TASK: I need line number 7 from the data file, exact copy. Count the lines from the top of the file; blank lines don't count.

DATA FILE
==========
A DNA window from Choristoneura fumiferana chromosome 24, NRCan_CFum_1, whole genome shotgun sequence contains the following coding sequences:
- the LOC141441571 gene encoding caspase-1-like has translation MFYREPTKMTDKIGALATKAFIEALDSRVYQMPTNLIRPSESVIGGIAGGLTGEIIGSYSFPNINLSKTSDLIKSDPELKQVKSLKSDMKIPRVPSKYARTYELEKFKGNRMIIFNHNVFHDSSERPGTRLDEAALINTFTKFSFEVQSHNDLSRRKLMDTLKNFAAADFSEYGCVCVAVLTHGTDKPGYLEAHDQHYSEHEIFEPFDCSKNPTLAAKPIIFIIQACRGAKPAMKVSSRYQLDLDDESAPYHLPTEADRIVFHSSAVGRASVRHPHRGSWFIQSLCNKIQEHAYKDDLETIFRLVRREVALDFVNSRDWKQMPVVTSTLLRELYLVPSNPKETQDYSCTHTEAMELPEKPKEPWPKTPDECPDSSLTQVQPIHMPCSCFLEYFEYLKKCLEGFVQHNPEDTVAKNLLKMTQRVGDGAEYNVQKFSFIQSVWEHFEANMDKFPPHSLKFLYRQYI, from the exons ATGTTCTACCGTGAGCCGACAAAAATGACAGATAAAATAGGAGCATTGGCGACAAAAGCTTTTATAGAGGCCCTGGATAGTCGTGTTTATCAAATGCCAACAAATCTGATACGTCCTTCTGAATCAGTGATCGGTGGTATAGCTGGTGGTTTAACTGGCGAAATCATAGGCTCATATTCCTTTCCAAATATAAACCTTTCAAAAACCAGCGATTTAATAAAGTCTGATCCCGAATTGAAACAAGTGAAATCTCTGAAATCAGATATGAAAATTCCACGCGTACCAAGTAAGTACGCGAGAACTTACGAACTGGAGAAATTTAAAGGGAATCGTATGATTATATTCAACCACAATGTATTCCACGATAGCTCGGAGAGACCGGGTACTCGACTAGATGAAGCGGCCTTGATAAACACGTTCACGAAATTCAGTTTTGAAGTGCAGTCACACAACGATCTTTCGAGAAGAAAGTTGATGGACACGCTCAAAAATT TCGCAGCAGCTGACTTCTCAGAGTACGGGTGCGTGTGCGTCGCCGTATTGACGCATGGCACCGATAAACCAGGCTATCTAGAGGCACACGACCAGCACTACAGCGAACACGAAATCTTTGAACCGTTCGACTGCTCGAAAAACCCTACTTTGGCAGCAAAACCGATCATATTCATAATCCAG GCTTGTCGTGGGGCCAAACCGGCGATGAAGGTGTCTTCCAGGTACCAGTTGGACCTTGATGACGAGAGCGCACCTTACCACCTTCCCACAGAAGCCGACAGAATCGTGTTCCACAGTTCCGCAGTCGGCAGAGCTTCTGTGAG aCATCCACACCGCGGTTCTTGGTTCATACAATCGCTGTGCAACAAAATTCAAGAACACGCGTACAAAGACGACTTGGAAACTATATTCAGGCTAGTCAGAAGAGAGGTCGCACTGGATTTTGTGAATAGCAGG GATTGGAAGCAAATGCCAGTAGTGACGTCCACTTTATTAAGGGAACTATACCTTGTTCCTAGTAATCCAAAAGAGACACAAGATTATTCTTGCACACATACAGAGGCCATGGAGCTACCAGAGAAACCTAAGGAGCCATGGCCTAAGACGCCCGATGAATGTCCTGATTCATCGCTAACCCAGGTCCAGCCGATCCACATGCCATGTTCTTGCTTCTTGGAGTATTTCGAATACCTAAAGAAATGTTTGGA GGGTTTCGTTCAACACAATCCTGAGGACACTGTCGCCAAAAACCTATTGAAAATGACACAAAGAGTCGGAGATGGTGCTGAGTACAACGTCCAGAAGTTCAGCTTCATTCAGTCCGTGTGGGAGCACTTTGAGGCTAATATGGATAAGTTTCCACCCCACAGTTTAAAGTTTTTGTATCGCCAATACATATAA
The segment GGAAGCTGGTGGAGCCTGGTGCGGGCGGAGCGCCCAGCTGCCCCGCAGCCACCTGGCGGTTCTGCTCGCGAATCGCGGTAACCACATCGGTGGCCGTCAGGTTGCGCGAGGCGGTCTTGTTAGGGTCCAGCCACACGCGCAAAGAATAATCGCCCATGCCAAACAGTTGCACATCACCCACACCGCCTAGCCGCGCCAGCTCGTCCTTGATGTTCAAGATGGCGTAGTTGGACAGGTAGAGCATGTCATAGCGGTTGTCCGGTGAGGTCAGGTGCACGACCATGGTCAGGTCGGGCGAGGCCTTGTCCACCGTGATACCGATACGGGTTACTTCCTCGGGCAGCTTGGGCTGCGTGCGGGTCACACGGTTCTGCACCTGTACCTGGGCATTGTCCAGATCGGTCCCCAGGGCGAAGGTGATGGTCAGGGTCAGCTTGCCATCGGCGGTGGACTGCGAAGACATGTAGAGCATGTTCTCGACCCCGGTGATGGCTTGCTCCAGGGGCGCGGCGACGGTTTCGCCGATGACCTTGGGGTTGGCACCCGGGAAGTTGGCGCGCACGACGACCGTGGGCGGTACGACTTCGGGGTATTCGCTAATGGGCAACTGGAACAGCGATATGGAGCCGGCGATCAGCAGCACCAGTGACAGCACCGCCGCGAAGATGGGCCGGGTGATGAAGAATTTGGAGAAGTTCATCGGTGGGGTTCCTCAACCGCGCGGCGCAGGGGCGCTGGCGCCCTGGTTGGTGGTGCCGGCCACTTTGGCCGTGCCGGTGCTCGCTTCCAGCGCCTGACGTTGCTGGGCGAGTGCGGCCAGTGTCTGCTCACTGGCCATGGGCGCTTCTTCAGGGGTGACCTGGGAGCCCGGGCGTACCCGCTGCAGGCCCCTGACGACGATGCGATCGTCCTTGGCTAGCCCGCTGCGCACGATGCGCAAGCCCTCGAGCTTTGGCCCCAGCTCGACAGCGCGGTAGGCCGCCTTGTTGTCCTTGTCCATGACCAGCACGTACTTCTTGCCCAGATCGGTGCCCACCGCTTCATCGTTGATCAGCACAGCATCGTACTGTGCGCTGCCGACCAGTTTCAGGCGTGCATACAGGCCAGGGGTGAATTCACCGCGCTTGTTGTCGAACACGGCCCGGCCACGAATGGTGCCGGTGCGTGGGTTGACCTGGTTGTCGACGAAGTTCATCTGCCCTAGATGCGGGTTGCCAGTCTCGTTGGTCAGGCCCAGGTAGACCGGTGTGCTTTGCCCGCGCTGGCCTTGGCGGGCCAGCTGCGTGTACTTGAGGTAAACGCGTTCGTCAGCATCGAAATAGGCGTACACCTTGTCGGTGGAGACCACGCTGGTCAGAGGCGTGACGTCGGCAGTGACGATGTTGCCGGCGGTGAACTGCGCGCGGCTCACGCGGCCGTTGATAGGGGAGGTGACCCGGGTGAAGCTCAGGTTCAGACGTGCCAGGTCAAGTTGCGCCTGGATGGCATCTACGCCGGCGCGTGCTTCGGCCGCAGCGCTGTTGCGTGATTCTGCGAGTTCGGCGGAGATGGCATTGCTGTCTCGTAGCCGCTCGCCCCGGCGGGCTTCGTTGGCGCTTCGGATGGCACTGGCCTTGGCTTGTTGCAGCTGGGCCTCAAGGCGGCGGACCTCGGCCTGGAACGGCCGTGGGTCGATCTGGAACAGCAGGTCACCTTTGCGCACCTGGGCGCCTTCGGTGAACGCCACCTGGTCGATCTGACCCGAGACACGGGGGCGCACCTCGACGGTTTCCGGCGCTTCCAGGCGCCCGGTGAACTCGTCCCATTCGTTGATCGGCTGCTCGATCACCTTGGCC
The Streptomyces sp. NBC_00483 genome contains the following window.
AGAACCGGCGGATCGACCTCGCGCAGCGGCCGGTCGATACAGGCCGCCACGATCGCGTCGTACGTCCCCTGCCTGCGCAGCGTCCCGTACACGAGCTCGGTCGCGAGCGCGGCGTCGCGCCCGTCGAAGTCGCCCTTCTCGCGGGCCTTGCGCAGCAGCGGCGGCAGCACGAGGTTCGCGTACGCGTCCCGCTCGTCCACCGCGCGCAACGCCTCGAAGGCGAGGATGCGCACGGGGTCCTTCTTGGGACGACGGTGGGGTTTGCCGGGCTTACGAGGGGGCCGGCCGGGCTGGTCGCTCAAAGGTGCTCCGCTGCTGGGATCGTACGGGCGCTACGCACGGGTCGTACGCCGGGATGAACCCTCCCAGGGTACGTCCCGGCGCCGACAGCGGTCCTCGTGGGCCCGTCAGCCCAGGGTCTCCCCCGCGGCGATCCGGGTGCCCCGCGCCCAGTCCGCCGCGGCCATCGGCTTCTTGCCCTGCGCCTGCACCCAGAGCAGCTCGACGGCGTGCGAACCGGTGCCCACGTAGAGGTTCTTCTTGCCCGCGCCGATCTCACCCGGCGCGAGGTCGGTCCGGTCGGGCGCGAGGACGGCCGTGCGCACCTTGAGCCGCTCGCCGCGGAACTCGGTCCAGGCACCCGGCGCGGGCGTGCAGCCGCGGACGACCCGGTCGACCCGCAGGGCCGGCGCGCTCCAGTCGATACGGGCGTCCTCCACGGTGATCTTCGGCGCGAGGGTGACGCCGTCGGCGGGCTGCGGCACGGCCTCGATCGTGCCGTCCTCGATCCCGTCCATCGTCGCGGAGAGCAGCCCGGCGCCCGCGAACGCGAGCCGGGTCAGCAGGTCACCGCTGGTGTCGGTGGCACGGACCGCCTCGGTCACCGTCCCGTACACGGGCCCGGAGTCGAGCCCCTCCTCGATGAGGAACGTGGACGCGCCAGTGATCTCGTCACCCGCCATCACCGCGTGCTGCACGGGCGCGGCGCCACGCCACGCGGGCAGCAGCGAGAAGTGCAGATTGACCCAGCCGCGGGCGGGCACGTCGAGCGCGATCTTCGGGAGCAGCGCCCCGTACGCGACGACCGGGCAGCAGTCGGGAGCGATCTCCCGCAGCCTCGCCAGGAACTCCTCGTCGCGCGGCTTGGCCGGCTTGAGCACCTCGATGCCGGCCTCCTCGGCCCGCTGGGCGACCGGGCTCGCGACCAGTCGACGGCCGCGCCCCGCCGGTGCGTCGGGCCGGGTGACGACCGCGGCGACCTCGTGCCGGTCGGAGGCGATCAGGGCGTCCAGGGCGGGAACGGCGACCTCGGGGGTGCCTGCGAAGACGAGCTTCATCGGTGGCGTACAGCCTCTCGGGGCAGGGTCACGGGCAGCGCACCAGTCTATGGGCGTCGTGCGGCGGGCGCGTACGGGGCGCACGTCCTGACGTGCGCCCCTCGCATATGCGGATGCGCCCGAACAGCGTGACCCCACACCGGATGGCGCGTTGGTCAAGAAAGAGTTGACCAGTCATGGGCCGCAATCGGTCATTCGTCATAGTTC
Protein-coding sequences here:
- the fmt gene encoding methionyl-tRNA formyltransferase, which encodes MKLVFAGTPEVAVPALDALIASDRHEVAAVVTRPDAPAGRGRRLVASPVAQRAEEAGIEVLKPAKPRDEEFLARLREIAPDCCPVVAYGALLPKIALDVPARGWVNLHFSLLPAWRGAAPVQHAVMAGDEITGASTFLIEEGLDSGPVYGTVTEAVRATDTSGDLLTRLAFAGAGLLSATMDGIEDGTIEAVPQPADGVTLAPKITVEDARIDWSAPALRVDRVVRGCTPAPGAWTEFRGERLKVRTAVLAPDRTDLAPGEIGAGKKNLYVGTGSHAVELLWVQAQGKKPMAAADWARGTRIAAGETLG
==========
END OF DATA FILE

- the fmt gene encoding methionyl-tRNA formyltransferase, which encodes MKLVFAGTPEVAVPALDALIASDRHEVAAVVTRPDAPAGRGRRLVASPVAQRAEEAGIEVLKPAKPRDEEFLARLREIAPDCCPVVAYGALLPKIALDVPARGWVNLHFSLLPAWRGAAPVQHAVMAGDEITGASTFLIEEGLDSGPVYGTVTEAVRATDTSGDLLTRLAFAGAGLLSATMDGIEDGTIEAVPQPADGVTLAPKITVEDARIDWSAPALRVDRVVRGCTPAPGAWTEFRGERLKVRTAVLAPDRTDLAPGEIGAGKKNLYVGTGSHAVELLWVQAQGKKPMAAADWARGTRIAAGETLG